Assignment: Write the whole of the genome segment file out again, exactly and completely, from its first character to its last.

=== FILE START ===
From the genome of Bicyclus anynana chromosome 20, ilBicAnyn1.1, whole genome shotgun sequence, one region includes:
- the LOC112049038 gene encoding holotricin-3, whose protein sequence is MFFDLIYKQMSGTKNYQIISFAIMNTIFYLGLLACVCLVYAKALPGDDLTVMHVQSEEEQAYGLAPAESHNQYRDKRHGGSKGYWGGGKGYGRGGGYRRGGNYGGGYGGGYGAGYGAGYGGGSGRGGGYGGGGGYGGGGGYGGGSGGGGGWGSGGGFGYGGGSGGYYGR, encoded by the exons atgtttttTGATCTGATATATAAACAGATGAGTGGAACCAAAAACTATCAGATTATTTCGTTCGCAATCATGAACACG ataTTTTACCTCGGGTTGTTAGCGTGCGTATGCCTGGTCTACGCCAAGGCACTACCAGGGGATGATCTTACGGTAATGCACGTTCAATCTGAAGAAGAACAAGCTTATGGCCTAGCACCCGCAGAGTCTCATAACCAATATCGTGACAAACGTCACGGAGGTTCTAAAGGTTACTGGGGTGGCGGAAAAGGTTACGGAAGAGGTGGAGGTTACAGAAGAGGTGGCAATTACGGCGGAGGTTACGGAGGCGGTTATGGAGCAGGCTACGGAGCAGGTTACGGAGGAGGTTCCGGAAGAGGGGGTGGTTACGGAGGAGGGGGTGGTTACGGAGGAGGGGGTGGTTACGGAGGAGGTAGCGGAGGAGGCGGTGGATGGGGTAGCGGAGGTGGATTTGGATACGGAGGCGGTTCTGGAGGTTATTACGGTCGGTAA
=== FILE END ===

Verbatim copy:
From the genome of Bicyclus anynana chromosome 20, ilBicAnyn1.1, whole genome shotgun sequence, one region includes:
- the LOC112049038 gene encoding holotricin-3, whose protein sequence is MFFDLIYKQMSGTKNYQIISFAIMNTIFYLGLLACVCLVYAKALPGDDLTVMHVQSEEEQAYGLAPAESHNQYRDKRHGGSKGYWGGGKGYGRGGGYRRGGNYGGGYGGGYGAGYGAGYGGGSGRGGGYGGGGGYGGGGGYGGGSGGGGGWGSGGGFGYGGGSGGYYGR, encoded by the exons atgtttttTGATCTGATATATAAACAGATGAGTGGAACCAAAAACTATCAGATTATTTCGTTCGCAATCATGAACACG ataTTTTACCTCGGGTTGTTAGCGTGCGTATGCCTGGTCTACGCCAAGGCACTACCAGGGGATGATCTTACGGTAATGCACGTTCAATCTGAAGAAGAACAAGCTTATGGCCTAGCACCCGCAGAGTCTCATAACCAATATCGTGACAAACGTCACGGAGGTTCTAAAGGTTACTGGGGTGGCGGAAAAGGTTACGGAAGAGGTGGAGGTTACAGAAGAGGTGGCAATTACGGCGGAGGTTACGGAGGCGGTTATGGAGCAGGCTACGGAGCAGGTTACGGAGGAGGTTCCGGAAGAGGGGGTGGTTACGGAGGAGGGGGTGGTTACGGAGGAGGGGGTGGTTACGGAGGAGGTAGCGGAGGAGGCGGTGGATGGGGTAGCGGAGGTGGATTTGGATACGGAGGCGGTTCTGGAGGTTATTACGGTCGGTAA